Are genetics the key?
Not only the results of the study with ‘marathon rats’ implicate that there is still an individual risk for acute and chronic adaptations to physical training that is most likely independent from the physical burden (within a certain range).9 In this context, it will be crucial to gain further data in the field of genetic susceptibility of an individual. A recent small study highlighted a possible role of microRNAs.10 Mooren et al could demonstrate that these crucial intracellular mediators, that also affect the cardiovascular system, significantly increase after a marathon race. Moreover, none of the microRNAs correlated with cardiac injury markers such as troponin T, troponin I and pro-BNP. Probably, these muscle and heart-specific microRNAs not only have a potential role as biomarkers of aerobic capacity but also as markers for cardiac adaptations and even for the individual cardiac risk in athletes.10
Thus, at the bottom line, what would be of real impact is the question whether regular training (and competition) of an individual who performs on a relatively moderate level (eg, as half-marathon racers) provokes less longtime adverse effects on the athlete's heart.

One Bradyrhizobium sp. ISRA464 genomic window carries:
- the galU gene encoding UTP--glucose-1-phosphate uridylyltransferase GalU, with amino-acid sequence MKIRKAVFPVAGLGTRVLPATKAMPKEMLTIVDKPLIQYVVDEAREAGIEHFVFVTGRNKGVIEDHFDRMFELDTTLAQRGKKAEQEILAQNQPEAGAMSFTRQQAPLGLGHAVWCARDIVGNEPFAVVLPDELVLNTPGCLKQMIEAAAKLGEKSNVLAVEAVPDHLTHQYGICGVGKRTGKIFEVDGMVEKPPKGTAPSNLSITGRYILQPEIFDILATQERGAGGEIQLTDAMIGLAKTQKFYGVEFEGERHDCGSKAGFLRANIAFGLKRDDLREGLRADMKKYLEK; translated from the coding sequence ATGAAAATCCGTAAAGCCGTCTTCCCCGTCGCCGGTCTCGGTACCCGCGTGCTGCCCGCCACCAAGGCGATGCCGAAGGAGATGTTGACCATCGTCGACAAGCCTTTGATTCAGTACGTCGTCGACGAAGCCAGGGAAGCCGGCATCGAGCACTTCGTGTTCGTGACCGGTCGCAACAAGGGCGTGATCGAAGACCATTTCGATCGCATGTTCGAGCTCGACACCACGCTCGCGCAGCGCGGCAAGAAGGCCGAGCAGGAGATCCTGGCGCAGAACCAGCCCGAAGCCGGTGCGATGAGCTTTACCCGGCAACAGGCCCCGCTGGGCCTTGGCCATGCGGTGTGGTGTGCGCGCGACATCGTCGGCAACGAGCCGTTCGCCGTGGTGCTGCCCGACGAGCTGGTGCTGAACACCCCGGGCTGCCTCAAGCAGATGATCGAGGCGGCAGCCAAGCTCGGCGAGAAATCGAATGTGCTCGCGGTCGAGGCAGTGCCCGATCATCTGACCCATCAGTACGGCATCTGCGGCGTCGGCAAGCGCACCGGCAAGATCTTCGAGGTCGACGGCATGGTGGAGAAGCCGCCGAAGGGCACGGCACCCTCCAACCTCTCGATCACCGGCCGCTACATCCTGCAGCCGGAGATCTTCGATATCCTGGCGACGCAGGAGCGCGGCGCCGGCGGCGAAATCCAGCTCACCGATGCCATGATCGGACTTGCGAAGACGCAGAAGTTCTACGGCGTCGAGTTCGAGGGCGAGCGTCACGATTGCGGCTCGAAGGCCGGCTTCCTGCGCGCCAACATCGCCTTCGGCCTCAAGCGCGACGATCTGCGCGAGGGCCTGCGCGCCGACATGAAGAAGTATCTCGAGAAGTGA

However, to answer this question, randomised studies in larger cohorts are needed that observe not only acute, but long-time, effects of regular physical training at different levels.
Finally, the crucial question that asks for the perfect dose of physical activity still remains unanswered, but it will be—with the help of an individually tailored and adapted recommendation based on well-established and further developed tools as cardiopulmonary exercise tests and imaging techniques combined with genetic analysis. However, as this aim is still far from clinical practice, it completes the circuit—bringing me back to another famous ‘Paracelsus’ quote:
‘Dreams must be heeded and accepted. For a great many of them come true. ’
Competing interests None.
Provenance and peer review Commissioned; internally peer reviewed.